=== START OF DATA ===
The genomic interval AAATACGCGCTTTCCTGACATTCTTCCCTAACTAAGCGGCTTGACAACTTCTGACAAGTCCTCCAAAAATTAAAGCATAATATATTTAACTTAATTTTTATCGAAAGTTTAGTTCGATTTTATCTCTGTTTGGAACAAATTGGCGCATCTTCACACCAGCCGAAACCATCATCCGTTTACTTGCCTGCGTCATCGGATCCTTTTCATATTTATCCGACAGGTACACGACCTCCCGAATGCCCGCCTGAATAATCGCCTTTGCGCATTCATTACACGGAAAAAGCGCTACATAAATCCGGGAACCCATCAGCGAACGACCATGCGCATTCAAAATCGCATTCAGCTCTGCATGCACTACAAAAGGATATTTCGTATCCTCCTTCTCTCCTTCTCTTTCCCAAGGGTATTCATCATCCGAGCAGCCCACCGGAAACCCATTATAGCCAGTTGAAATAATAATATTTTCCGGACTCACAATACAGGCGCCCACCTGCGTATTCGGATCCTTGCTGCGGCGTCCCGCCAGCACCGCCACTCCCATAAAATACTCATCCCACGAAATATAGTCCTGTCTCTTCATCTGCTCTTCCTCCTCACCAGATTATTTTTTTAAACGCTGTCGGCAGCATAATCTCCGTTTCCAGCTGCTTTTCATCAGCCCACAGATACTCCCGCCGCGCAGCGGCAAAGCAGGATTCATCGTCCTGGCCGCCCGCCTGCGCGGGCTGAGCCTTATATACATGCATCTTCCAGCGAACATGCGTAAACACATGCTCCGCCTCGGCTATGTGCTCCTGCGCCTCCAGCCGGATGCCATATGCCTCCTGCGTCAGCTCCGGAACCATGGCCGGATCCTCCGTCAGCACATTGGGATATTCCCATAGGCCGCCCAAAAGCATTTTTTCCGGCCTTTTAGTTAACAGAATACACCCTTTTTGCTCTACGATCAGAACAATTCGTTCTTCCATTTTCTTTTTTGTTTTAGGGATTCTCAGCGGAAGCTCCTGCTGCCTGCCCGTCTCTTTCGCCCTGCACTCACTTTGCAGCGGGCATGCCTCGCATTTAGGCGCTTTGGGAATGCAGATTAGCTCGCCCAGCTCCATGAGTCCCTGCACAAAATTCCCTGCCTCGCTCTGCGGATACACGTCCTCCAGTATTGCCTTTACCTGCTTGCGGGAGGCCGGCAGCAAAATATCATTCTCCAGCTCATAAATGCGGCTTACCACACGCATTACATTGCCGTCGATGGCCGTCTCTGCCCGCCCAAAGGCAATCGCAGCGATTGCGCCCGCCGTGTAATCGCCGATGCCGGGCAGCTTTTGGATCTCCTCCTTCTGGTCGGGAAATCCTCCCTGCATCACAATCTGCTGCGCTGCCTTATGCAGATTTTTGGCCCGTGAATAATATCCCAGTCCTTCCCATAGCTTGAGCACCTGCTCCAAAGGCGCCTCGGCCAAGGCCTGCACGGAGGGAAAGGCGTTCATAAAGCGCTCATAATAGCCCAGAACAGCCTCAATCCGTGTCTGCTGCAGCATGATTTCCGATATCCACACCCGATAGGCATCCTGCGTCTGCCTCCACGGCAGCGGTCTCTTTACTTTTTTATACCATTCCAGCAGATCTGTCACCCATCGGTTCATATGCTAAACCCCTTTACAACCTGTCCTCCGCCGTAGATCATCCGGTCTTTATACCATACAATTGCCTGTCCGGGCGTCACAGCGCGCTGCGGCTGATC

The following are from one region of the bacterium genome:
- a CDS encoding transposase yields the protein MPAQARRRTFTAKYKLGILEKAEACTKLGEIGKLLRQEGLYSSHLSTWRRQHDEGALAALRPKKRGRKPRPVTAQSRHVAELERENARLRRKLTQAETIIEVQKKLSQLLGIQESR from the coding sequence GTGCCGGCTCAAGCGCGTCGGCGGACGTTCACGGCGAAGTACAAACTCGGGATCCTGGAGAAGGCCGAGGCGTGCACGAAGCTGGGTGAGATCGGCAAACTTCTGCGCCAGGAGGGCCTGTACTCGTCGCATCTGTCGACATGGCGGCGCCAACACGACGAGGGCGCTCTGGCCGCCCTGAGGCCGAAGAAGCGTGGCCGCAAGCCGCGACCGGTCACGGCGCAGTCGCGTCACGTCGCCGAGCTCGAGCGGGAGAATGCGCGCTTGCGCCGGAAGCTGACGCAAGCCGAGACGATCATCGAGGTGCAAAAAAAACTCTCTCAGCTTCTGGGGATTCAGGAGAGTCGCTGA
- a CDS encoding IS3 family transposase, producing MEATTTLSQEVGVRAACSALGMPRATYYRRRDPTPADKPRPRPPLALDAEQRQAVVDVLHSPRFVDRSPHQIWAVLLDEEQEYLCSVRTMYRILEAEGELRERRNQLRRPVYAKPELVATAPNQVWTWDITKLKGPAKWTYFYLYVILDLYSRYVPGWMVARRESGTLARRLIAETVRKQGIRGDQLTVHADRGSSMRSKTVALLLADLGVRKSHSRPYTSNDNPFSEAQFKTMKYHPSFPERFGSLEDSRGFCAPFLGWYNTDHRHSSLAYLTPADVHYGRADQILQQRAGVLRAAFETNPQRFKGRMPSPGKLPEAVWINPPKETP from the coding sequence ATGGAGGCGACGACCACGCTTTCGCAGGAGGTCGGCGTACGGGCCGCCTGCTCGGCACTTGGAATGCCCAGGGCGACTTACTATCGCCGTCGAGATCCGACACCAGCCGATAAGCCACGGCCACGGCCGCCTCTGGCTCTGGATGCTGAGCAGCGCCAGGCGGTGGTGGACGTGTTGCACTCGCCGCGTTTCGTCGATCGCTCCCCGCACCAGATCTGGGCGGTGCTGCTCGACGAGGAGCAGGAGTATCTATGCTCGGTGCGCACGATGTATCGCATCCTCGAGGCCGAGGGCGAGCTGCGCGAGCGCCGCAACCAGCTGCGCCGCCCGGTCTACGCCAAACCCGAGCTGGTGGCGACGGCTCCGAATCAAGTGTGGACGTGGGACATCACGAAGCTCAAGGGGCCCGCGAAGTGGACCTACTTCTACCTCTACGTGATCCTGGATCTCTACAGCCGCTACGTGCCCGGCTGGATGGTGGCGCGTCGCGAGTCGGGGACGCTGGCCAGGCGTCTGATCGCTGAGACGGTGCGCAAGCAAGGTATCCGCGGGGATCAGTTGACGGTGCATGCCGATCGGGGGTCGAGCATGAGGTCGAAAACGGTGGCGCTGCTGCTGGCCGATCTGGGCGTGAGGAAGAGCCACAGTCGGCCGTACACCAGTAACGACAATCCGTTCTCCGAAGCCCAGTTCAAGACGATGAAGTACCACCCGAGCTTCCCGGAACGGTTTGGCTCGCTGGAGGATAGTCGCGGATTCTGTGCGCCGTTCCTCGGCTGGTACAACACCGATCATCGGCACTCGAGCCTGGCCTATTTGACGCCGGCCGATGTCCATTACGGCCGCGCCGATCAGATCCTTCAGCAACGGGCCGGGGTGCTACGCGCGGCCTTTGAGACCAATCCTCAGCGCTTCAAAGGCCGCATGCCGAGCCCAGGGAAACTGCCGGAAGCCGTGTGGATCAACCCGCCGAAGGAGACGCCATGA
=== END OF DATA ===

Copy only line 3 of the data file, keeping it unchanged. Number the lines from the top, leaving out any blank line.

- a CDS encoding transposase yields the protein MPAQARRRTFTAKYKLGILEKAEACTKLGEIGKLLRQEGLYSSHLSTWRRQHDEGALAALRPKKRGRKPRPVTAQSRHVAELERENARLRRKLTQAETIIEVQKKLSQLLGIQESR from the coding sequence GTGCCGGCTCAAGCGCGTCGGCGGACGTTCACGGCGAAGTACAAACTCGGGATCCTGGAGAAGGCCGAGGCGTGCACGAAGCTGGGTGAGATCGGCAAACTTCTGCGCCAGGAGGGCCTGTACTCGTCGCATCTGTCGACATGGCGGCGCCAACACGACGAGGGCGCTCTGGCCGCCCTGAGGCCGAAGAAGCGTGGCCGCAAGCCGCGACCGGTCACGGCGCAGTCGCGTCACGTCGCCGAGCTCGAGCGGGAGAATGCGCGCTTGCGCCGGAAGCTGACGCAAGCCGAGACGATCATCGAGGTGCAAAAAAAACTCTCTCAGCTTCTGGGGATTCAGGAGAGTCGCTGA